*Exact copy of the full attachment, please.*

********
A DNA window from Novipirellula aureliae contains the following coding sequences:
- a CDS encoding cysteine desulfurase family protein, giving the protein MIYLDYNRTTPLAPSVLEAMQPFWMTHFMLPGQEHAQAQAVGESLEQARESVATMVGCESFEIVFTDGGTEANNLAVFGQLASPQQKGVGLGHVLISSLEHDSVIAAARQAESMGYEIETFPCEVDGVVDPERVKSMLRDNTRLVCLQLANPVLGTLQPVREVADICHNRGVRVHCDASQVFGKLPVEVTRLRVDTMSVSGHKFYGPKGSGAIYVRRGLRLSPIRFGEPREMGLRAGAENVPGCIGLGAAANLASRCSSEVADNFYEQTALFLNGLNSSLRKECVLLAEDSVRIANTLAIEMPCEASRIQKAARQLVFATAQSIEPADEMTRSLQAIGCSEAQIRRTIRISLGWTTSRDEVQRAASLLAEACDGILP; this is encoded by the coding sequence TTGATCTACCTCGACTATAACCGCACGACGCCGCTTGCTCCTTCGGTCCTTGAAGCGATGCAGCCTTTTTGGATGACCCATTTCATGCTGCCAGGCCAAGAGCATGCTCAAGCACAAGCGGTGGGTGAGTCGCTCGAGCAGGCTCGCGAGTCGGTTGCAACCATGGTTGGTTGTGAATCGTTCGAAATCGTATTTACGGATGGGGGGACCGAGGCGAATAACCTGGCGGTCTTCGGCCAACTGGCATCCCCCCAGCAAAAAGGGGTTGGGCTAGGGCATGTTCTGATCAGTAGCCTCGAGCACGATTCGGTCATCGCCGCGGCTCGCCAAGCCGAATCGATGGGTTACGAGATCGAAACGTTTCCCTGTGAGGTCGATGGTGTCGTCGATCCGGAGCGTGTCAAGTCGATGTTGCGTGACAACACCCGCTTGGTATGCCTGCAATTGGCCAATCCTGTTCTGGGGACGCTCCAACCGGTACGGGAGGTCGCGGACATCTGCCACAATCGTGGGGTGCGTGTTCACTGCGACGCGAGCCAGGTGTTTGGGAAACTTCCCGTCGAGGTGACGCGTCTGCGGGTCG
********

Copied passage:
A DNA window from Novipirellula aureliae contains the following coding sequences:
- a CDS encoding cysteine desulfurase family protein, giving the protein MIYLDYNRTTPLAPSVLEAMQPFWMTHFMLPGQEHAQAQAVGESLEQARESVATMVGCESFEIVFTDGGTEANNLAVFGQLASPQQKGVGLGHVLISSLEHDSVIAAARQAESMGYEIETFPCEVDGVVDPERVKSMLRDNTRLVCLQLANPVLGTLQPVREVADICHNRGVRVHCDASQVFGKLPVEVTRLRVDTMSVSGHKFYGPKGSGAIYVRRGLRLSPIRFGEPREMGLRAGAENVPGCIGLGAAANLASRCSSEVADNFYEQTALFLNGLNSSLRKECVLLAEDSVRIANTLAIEMPCEASRIQKAARQLVFATAQSIEPADEMTRSLQAIGCSEAQIRRTIRISLGWTTSRDEVQRAASLLAEACDGILP; this is encoded by the coding sequence TTGATCTACCTCGACTATAACCGCACGACGCCGCTTGCTCCTTCGGTCCTTGAAGCGATGCAGCCTTTTTGGATGACCCATTTCATGCTGCCAGGCCAAGAGCATGCTCAAGCACAAGCGGTGGGTGAGTCGCTCGAGCAGGCTCGCGAGTCGGTTGCAACCATGGTTGGTTGTGAATCGTTCGAAATCGTATTTACGGATGGGGGGACCGAGGCGAATAACCTGGCGGTCTTCGGCCAACTGGCATCCCCCCAGCAAAAAGGGGTTGGGCTAGGGCATGTTCTGATCAGTAGCCTCGAGCACGATTCGGTCATCGCCGCGGCTCGCCAAGCCGAATCGATGGGTTACGAGATCGAAACGTTTCCCTGTGAGGTCGATGGTGTCGTCGATCCGGAGCGTGTCAAGTCGATGTTGCGTGACAACACCCGCTTGGTATGCCTGCAATTGGCCAATCCTGTTCTGGGGACGCTCCAACCGGTACGGGAGGTCGCGGACATCTGCCACAATCGTGGGGTGCGTGTTCACTGCGACGCGAGCCAGGTGTTTGGGAAACTTCCCGTCGAGGTGACGCGTCTGCGGGTCG